Gas scrubbing with ionic liquids

Gas scrubbing is a wide spread technology for removal of impurities from gasses. In wet scrubbing, a gas stream is passed through the scrubber and the impurities dissolve or react in the scrubber fluid and the level, to which impurities are removed depends on their solubility in scrubber fluid.


Ionic liquids have following advantages when used for gas scrubbing:

  • ultralow volatility provides
    • no losses due to evaporation
    • no contamination of gas stream by scrubber fluid
    • no release of VOCs to the atmosphere
  • high solubilizing power
    • broadens the spectrum of impurities to be removed
    • allows more efficient removal
  • high stability gives
    • wider operational temperature range
    • possibility to add additional reactants for more efficient scrubbing
  • tunable properties allow to adjust the scrubbing fluid for specific use and increase selectivity
  • additional process safety is achieved due to
    • non-flammability of ionic liquids
    • possible biocompatibility
    • non-corrosiveness


Ionic liquids have been shown to remove SO2 and NOx from industrial flue gasses[1] and can be efficiently used as SILP materials for this purpose. SO2 has higher solubility in ionic liquids, than other flue gasses.[2] This suggests that ionic liquids could be used for removal of sulphur from biogas prior to use, or allow decreasing the sulphur content in boat exhaust, while using current high sulphur fuel. Another avenue for this application is stripping of catalytic poisons from natural gas prior to use in fuel cells. BMIM Cl can also efficiently remove Hg from the flue gasses, when used together with hydrogen peroxide.[3]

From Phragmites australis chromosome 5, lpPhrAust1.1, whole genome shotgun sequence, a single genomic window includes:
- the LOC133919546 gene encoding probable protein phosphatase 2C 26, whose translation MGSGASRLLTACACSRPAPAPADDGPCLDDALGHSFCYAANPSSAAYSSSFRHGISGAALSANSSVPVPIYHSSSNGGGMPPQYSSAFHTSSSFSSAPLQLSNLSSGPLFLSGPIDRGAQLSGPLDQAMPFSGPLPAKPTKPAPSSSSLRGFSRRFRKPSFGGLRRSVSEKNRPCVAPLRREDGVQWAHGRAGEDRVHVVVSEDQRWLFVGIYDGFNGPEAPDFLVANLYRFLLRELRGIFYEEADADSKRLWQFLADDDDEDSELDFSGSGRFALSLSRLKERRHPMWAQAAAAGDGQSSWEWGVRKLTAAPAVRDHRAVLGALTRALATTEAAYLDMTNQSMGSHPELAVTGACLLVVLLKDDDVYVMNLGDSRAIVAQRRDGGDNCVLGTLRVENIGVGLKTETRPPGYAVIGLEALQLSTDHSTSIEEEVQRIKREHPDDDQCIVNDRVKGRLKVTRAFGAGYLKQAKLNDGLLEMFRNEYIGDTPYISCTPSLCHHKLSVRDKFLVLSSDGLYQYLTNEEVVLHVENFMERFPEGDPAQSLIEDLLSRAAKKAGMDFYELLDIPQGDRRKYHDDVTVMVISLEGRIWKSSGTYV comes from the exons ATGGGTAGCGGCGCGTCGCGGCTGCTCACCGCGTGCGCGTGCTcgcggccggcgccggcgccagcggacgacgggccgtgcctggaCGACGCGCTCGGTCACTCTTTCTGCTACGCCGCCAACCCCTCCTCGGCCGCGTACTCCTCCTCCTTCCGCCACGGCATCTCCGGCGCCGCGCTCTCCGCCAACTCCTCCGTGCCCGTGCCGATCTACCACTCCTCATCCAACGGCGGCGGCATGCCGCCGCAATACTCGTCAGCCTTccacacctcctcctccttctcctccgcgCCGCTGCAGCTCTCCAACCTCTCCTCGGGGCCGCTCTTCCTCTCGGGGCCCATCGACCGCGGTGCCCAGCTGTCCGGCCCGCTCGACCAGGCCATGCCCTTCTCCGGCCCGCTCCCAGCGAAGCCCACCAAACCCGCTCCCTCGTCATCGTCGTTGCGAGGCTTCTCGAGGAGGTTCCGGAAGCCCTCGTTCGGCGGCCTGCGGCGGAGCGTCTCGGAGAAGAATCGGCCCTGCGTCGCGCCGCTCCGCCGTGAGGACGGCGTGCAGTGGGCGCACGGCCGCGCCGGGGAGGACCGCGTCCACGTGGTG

There is further interest in the use of supported ionic liquid membranes (SILM) for gas separations, as it is easier to incorporate membranes into already existing infrastructure. If one gas can be selectively absorbed within the membrane and further transported within it and released on the other site, the separation if this gas can be achieved. In such way, for examples, separation of ethylene from ethane can be performed with the BMPyrr BTA-based membrane doped with Ag BTA.[4]

gas separation membrane

Scheme 1. Separation of CO2 from the gas mixture with SILM can be described in three steps: 1. Dissolution of CO2 into IL, that is trapped within polymeric matrix; 2. Diffusion of CO2 within the membrane; 3. Desorption on the other side of membrane.


If you are interested in using ionic liquids for gas scrubbing, please feel free to contact us for more information on specific products.


Text and illustrations: Dr. Svetlana Cadu, Iolitec 2019.


[1] P. K. Kaas-Larsen, P. Thomassen, L. Schill, S. Mossin, A. Riisager, R. Fehrmann, ECS Transactions, 2016, 75, 3-6.

[2] W. Wu, B. Han, H. Gao, Z. Liu, T. Jiang, J. Huang, Angew. Chem. Int. Ed., 2004, 43, 2415-2417.

[3] G. Cheng, B. Bai, Q. Zhang, M. Cai, J. Hazard. Mater. 2014, 767-73.

[4] L. M. Galan Sanchez, G. W. Meindersma,  A. B. Haan, Ind. Eng. Chem. Res. 2009, 48, 10650-10656.